Words (to SEO experts like me) are just tools – tools used to acquire links.
It’s not that I don’t appreciate great writing, a clever turn of phrase or an insightful comment. But blogs, guest posts and articles are a means to an end – getting higher page rankings for our clients.
At least, that’s the way it has been for most of my SEO career.
Writers treat links in much the same way they regard footnotes and bibliographies – drudgery required to get their amusing stories and searing commentaries published.
At least, that’s the way it has been for writers through much of the new millennium.
Then Google Panda and Penguin came along. They forced writers and SEO experts to live in the same Internet zoo.
It’s a good thing. We need each other. But that doesn’t mean we get along.
Us folks in SEO are data-driven doers. We like to gets things done. NOW! Give us an algorithm and we’ll rock it and roll it. We’ll get the links and the rankings any way we can.
And that’s part of the problem: the contest to win first page rankings turned the Information Highway into an Information Dump.
Here’s another problem: writers need the drudgery of links if they want to get noticed.
Some 16 million men and nearly 19 million women are bloggers, according to the Pew Research Center. It takes more than a flair for phrasing or a killer sense of humor to stand out among 35 million competitors.
It takes SEO knowledge.
Writers who ignore the power of keywords and links may never earn the six-figure incomes that some bloggers make annually.
And writers who create content for businesses won’t serve their clients’ best interests if their words don’t improve a website’s SEO.
The copywriters who do produce compelling website content that engages readers and increases website rankings can charge premium rates because they deliver results with a positive return on investment.
Successful content marketing — the ideal combination of technology-driven and creative marketing — demands the understanding and strategic use of keywords.
Strategy is crucial. Google punishes those who use keywords and links with wild abandon. You may not want to include more than one or two in a blog or guest post. So it’s more important than ever to use them well.
Here are six types of keywords to strive for in those few links:
1. Primary Keywords
This is the trophy keyword — the phrase you hope gets you to the top of the search engines. Dominos, Papa John’s, Pizza Hut and Little Caesar’s all would like to be number one for “best pizza.” If you can work an exact match link to your website or your client’s website, go for it.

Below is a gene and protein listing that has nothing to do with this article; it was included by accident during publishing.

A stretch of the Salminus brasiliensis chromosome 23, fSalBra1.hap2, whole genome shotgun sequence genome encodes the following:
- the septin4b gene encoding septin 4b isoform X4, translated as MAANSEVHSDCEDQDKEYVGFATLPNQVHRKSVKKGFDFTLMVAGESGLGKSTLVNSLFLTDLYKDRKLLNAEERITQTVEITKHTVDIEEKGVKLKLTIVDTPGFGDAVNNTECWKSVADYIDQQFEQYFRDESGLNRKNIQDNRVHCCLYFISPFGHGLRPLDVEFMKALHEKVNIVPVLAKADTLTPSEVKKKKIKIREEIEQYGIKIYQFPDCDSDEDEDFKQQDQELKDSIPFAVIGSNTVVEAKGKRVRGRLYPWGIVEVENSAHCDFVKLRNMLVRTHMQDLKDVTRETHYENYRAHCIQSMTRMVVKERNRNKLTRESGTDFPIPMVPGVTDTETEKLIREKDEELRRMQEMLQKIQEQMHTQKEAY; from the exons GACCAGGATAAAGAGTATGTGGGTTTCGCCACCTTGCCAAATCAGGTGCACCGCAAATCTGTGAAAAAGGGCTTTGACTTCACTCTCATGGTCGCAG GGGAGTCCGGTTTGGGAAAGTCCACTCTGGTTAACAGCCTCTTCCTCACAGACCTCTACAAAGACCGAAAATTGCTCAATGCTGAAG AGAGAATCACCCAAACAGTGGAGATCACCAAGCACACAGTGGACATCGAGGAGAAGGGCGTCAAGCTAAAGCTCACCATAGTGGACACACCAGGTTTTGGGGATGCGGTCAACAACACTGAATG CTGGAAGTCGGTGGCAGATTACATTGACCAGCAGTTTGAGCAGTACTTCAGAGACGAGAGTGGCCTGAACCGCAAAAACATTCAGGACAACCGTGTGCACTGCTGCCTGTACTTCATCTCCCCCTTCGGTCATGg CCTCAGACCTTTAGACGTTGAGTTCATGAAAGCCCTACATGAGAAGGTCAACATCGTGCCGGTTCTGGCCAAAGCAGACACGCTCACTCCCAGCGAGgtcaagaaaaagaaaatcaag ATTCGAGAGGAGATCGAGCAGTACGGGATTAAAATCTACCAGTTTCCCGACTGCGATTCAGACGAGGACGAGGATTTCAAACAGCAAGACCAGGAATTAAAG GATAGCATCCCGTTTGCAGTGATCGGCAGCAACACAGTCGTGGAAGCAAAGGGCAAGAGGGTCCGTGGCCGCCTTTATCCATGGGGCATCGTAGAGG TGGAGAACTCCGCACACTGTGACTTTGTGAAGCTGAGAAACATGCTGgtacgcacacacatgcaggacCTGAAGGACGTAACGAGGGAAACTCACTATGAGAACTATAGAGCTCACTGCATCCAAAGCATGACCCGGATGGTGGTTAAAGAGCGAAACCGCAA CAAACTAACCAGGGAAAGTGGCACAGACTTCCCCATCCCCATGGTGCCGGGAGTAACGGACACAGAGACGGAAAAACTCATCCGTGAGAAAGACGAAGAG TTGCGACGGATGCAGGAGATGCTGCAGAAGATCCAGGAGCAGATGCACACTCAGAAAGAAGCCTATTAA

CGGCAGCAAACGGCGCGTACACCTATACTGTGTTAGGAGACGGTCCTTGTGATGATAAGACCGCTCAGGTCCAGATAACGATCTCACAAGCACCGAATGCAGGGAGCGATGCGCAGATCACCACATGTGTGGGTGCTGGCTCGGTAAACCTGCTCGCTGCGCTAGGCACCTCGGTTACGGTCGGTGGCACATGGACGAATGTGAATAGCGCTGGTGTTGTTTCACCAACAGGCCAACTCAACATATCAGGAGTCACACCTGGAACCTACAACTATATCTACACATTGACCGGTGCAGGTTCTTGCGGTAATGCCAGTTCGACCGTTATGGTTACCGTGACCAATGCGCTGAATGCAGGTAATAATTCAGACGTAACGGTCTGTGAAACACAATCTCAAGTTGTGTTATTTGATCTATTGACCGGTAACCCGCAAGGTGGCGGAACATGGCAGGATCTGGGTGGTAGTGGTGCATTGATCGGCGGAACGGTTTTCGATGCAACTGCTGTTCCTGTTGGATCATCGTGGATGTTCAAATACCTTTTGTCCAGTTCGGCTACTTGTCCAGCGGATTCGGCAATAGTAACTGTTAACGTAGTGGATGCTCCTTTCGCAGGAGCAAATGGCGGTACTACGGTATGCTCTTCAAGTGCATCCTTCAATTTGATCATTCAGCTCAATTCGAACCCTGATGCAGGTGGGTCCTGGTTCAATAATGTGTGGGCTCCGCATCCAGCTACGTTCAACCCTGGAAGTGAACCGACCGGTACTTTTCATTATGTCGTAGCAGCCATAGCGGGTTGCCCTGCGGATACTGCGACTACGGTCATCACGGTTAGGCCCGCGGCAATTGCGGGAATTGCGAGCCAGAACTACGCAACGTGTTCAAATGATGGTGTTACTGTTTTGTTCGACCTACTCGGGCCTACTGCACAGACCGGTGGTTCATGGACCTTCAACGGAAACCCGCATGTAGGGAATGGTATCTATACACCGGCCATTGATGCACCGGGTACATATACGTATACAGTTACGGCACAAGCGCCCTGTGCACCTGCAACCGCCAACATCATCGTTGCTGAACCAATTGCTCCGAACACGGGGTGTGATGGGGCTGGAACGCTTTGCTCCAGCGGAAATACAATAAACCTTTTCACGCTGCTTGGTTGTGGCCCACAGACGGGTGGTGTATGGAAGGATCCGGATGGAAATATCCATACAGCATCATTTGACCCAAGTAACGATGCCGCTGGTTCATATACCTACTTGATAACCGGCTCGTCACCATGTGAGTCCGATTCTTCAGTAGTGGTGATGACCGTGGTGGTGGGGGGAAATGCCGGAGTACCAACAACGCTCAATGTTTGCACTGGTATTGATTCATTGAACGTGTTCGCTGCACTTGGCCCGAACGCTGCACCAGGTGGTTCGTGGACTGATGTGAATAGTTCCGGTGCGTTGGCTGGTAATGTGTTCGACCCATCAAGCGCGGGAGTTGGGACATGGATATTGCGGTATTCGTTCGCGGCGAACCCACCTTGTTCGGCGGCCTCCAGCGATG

2. Secondary and Third Keywords
These are variations on your primary keywords. In the above example, “pizza best” would be a secondary keyword. If you owned a vacation rental resort in Park City, Utah, your primary keyword might be “park city vacation rentals,” your secondary might be “park city rentals” and your third might be “park city lodging.”
3. Brand Keyword
Coke and Pepsi are examples of brand keywords. Unfortunately, unless you’re a company as well-known as those soda giants, your brand keyword won’t help you that much. But try to include a keyword in your blog or company name.
If you name your business Betty’s Best Blogs, any link that includes your company name will help you rank under “best blogs” as well as a primary keyword would.
4. Branded Keywords
This covers a wide range of keywords that include all or part of the brand name but that aren’t purely the brand. If, from the example above, Betty offered other services besides blogs, a branded keyword might be “Betty’s Best Website Design.”
In large corporations, the branded keywords might include a division. For example, Yellow Book is a division of AT&T and a branded keyword for the company.
5. Long tail keywords
When you’re writing, you may find that your primary or secondary keywords don’t fit comfortably in a sentence. You’ve certainly read some awkward sentences that became clumsy because the writer forced keywords into them.
Let’s say your keywords are “buy Vancouver BC real estate.” You don’t have to force those exact words into a sentence in order to make the keywords count in your rankings. Many variations count. For example, “buying real estate in Vancouver BC” or “buying a home in Vancouver” works.
You don’t have to sacrifice quality writing and grace in order to include keywords in your writing.
To keep in Google’s good graces, some of your links shouldn’t match your keywords at all. Examples include phrases such as “Find out more”, “Visit our site,” or simply “Click here.”
Any link that gets readers to your site helps you in the most crucial way — it increases traffic. And because links add eye appeal — the blue stands out among all the black letters — you can include links that grab readers’ attention — and get them to click — without using keywords.
A link that contains the words “one-day, half-off sale” is a great natural link. It probably doesn’t contain a single keyword pertinent to you or your client, but it’s very click-friendly.
State of the Content-SEO Union
Great writing and great SEO don’t need to be incompatible. And great writing deserves recognition, something SEO can provide. This means that writers and SEO strategists, working together, can achieve high-ranking brilliance.
The partnership of writers and SEO specialists will never be entirely comfortable, of course. But that’s okay. Discomfort challenges us to find better and newer solutions.
More importantly, perhaps, is that it forces all of us to provide more value to the people who read our words and the companies who pay us to market them.